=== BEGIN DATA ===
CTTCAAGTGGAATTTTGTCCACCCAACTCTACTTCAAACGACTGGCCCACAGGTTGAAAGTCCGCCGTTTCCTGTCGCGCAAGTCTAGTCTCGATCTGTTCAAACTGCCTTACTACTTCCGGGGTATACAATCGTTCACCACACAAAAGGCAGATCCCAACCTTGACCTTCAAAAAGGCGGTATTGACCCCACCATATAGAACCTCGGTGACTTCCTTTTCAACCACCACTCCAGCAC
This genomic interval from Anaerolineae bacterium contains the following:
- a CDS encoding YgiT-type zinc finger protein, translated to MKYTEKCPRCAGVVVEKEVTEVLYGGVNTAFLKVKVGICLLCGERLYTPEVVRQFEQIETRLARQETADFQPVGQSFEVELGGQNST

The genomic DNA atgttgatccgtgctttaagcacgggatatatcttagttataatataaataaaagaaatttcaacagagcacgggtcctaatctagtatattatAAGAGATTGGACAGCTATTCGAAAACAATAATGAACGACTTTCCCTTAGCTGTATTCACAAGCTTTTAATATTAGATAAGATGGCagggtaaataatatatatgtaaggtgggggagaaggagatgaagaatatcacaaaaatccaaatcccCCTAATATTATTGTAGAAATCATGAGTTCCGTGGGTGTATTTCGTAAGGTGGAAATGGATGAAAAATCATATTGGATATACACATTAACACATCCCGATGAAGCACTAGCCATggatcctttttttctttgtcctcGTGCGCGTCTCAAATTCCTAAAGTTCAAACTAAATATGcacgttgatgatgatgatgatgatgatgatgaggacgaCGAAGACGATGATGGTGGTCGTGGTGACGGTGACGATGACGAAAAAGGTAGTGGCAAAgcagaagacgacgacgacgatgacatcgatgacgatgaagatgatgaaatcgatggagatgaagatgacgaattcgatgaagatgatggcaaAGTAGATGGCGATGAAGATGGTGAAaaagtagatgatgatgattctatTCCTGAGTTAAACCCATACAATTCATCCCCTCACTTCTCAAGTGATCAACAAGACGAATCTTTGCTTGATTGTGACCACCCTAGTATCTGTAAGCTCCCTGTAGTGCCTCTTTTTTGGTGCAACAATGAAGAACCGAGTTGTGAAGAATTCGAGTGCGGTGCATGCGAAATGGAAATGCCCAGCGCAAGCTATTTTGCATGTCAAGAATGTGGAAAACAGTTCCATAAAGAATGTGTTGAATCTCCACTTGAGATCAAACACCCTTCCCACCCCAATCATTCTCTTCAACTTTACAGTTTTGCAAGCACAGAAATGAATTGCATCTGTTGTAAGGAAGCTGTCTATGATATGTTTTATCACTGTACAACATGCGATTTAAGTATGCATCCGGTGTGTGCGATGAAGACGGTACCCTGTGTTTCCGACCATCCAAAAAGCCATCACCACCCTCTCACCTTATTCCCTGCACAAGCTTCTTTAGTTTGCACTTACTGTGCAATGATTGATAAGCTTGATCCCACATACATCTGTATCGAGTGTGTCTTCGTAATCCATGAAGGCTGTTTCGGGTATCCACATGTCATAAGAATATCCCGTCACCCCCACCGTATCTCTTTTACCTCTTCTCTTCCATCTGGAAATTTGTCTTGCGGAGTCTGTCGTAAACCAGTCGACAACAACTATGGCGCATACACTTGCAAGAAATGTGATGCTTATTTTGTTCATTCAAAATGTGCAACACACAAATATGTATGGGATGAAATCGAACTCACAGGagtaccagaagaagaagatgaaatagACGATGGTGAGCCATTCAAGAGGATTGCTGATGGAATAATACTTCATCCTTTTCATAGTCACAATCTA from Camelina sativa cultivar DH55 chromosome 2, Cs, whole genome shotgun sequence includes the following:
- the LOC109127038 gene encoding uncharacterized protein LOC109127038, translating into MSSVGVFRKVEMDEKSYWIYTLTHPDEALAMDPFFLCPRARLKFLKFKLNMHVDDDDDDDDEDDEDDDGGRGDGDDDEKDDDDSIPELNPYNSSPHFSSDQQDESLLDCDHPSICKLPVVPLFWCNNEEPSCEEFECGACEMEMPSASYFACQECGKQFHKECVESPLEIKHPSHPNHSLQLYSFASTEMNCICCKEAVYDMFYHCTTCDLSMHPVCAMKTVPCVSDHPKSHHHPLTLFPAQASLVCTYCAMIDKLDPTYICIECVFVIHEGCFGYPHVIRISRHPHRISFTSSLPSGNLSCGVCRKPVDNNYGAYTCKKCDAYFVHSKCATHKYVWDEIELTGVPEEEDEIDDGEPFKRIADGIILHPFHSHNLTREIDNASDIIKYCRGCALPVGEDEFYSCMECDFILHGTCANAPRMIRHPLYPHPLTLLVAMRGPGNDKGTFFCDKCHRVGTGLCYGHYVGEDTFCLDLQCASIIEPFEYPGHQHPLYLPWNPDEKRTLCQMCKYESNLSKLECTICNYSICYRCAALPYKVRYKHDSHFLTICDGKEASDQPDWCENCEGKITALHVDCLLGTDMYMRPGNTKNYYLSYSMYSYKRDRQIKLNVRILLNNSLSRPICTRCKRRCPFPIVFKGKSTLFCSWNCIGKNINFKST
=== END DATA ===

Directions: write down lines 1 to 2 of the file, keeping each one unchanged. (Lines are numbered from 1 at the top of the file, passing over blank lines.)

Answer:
CTTCAAGTGGAATTTTGTCCACCCAACTCTACTTCAAACGACTGGCCCACAGGTTGAAAGTCCGCCGTTTCCTGTCGCGCAAGTCTAGTCTCGATCTGTTCAAACTGCCTTACTACTTCCGGGGTATACAATCGTTCACCACACAAAAGGCAGATCCCAACCTTGACCTTCAAAAAGGCGGTATTGACCCCACCATATAGAACCTCGGTGACTTCCTTTTCAACCACCACTCCAGCAC
This genomic interval from Anaerolineae bacterium contains the following: